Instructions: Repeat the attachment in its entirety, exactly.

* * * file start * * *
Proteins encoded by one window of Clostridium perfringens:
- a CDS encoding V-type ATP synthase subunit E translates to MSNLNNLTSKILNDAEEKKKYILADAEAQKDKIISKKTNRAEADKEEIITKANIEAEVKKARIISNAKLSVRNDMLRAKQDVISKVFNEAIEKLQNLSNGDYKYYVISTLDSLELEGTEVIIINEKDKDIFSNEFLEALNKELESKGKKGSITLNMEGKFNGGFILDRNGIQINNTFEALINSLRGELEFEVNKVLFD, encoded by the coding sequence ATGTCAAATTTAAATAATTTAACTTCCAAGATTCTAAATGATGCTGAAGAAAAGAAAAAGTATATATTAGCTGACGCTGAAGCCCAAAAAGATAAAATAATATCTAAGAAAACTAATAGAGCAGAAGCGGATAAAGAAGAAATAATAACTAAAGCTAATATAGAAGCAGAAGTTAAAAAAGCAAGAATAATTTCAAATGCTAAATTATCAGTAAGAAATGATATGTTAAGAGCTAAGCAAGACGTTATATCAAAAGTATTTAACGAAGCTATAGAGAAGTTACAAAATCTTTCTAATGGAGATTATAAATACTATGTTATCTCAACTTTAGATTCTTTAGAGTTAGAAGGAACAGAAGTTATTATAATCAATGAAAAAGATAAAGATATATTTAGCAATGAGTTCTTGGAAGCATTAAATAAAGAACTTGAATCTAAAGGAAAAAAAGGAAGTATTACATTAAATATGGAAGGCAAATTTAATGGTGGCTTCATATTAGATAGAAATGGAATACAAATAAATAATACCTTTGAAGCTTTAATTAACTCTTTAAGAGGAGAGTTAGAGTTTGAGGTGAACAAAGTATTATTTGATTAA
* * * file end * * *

Proteins encoded by one window of Clostridium perfringens:
- a CDS encoding V-type ATP synthase subunit E translates to MSNLNNLTSKILNDAEEKKKYILADAEAQKDKIISKKTNRAEADKEEIITKANIEAEVKKARIISNAKLSVRNDMLRAKQDVISKVFNEAIEKLQNLSNGDYKYYVISTLDSLELEGTEVIIINEKDKDIFSNEFLEALNKELESKGKKGSITLNMEGKFNGGFILDRNGIQINNTFEALINSLRGELEFEVNKVLFD, encoded by the coding sequence ATGTCAAATTTAAATAATTTAACTTCCAAGATTCTAAATGATGCTGAAGAAAAGAAAAAGTATATATTAGCTGACGCTGAAGCCCAAAAAGATAAAATAATATCTAAGAAAACTAATAGAGCAGAAGCGGATAAAGAAGAAATAATAACTAAAGCTAATATAGAAGCAGAAGTTAAAAAAGCAAGAATAATTTCAAATGCTAAATTATCAGTAAGAAATGATATGTTAAGAGCTAAGCAAGACGTTATATCAAAAGTATTTAACGAAGCTATAGAGAAGTTACAAAATCTTTCTAATGGAGATTATAAATACTATGTTATCTCAACTTTAGATTCTTTAGAGTTAGAAGGAACAGAAGTTATTATAATCAATGAAAAAGATAAAGATATATTTAGCAATGAGTTCTTGGAAGCATTAAATAAAGAACTTGAATCTAAAGGAAAAAAAGGAAGTATTACATTAAATATGGAAGGCAAATTTAATGGTGGCTTCATATTAGATAGAAATGGAATACAAATAAATAATACCTTTGAAGCTTTAATTAACTCTTTAAGAGGAGAGTTAGAGTTTGAGGTGAACAAAGTATTATTTGATTAA